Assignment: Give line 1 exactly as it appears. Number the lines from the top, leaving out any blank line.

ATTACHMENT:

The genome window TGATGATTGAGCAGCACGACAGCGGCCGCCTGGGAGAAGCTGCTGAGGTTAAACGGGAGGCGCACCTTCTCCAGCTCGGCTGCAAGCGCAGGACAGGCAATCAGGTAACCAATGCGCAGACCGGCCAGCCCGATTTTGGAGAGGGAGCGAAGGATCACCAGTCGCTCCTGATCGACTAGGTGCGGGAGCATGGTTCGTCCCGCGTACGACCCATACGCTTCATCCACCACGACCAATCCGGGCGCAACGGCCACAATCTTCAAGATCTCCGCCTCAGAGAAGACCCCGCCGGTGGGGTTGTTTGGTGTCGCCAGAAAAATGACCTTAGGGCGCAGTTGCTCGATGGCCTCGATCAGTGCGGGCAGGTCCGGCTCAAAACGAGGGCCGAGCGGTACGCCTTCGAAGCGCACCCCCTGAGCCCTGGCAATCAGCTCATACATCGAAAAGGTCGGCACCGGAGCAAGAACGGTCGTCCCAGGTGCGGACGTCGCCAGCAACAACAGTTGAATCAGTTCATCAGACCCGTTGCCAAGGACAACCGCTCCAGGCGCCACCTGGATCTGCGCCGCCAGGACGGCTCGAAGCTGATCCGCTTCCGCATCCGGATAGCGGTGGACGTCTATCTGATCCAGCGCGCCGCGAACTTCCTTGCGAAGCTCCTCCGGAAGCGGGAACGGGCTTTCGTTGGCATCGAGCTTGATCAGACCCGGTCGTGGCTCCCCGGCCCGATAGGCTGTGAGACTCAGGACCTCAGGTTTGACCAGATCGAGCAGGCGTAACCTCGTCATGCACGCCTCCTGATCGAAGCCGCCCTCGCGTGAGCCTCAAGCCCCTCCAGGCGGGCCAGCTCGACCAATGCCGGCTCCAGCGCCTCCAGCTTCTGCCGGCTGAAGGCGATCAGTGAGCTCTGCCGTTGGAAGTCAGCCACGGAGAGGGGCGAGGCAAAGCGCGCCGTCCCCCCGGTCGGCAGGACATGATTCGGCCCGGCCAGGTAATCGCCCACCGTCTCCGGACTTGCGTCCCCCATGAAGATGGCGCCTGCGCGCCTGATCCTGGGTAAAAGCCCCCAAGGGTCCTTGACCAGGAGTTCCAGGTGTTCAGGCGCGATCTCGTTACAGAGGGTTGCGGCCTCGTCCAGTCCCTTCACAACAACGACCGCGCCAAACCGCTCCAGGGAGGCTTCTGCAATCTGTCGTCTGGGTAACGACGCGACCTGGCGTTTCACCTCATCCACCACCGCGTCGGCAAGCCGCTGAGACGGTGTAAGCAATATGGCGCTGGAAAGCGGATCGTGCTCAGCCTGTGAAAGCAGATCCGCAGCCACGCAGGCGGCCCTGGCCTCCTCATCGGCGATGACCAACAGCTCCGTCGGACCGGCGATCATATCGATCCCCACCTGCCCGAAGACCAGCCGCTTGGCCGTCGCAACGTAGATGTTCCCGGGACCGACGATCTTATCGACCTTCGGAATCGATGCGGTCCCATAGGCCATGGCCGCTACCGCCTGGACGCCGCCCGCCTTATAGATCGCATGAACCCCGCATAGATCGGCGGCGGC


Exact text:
The genome window TGATGATTGAGCAGCACGACAGCGGCCGCCTGGGAGAAGCTGCTGAGGTTAAACGGGAGGCGCACCTTCTCCAGCTCGGCTGCAAGCGCAGGACAGGCAATCAGGTAACCAATGCGCAGACCGGCCAGCCCGATTTTGGAGAGGGAGCGAAGGATCACCAGTCGCTCCTGATCGACTAGGTGCGGGAGCATGGTTCGTCCCGCGTACGACCCATACGCTTCATCCACCACGACCAATCCGGGCGCAACGGCCACAATCTTCAAGATCTCCGCCTCAGAGAAGACCCCGCCGGTGGGGTTGTTTGGTGTCGCCAGAAAAATGACCTTAGGGCGCAGTTGCTCGATGGCCTCGATCAGTGCGGGCAGGTCCGGCTCAAAACGAGGGCCGAGCGGTACGCCTTCGAAGCGCACCCCCTGAGCCCTGGCAATCAGCTCATACATCGAAAAGGTCGGCACCGGAGCAAGAACGGTCGTCCCAGGTGCGGACGTCGCCAGCAACAACAGTTGAATCAGTTCATCAGACCCGTTGCCAAGGACAACCGCTCCAGGCGCCACCTGGATCTGCGCCGCCAGGACGGCTCGAAGCTGATCCGCTTCCGCATCCGGATAGCGGTGGACGTCTATCTGATCCAGCGCGCCGCGAACTTCCTTGCGAAGCTCCTCCGGAAGCGGGAACGGGCTTTCGTTGGCATCGAGCTTGATCAGACCCGGTCGTGGCTCCCCGGCCCGATAGGCTGTGAGACTCAGGACCTCAGGTTTGACCAGATCGAGCAGGCGTAACCTCGTCATGCACGCCTCCTGATCGAAGCCGCCCTCGCGTGAGCCTCAAGCCCCTCCAGGCGGGCCAGCTCGACCAATGCCGGCTCCAGCGCCTCCAGCTTCTGCCGGCTGAAGGCGATCAGTGAGCTCTGCCGTTGGAAGTCAGCCACGGAGAGGGGCGAGGCAAAGCGCGCCGTCCCCCCGGTCGGCAGGACATGATTCGGCCCGGCCAGGTAATCGCCCACCGTCTCCGGACTTGCGTCCCCCATGAAGATGGCGCCTGCGCGCCTGATCCTGGGTAAAAGCCCCCAAGGGTCCTTGACCAGGAGTTCCAGGTGTTCAGGCGCGATCTCGTTACAGAGGGTTGCGGCCTCGTCCAGTCCCTTCACAACAACGACCGCGCCAAACCGCTCCAGGGAGGCTTCTGCAATCTGTCGTCTGGGTAACGACGCGACCTGGCGTTTCACCTCATCCACCACCGCGTCGGCAAGCCGCTGAGACGGTGTAAGCAATATGGCGCTGGAAAGCGGATCGTGCTCAGCCTGTGAAAGCAGATCCGCAGCCACGCAGGCGGCCCTGGCCTCCTCATCGGCGATGACCAACAGCTCCGTCGGACCGGCGATCATATCGATCCCCACCTGCCCGAAGACCAGCCGCTTGGCCGTCGCAACGTAGATGTTCCCGGGACCGACGATCTTATCGACCTTCGGAATCGATGCGGTCCCATAGGCCATGGCCGCTACCGCCTGGACGCCGCCCGCCTTATAGATCGCATGAACCCCGCATAGATCGGCGGCGGC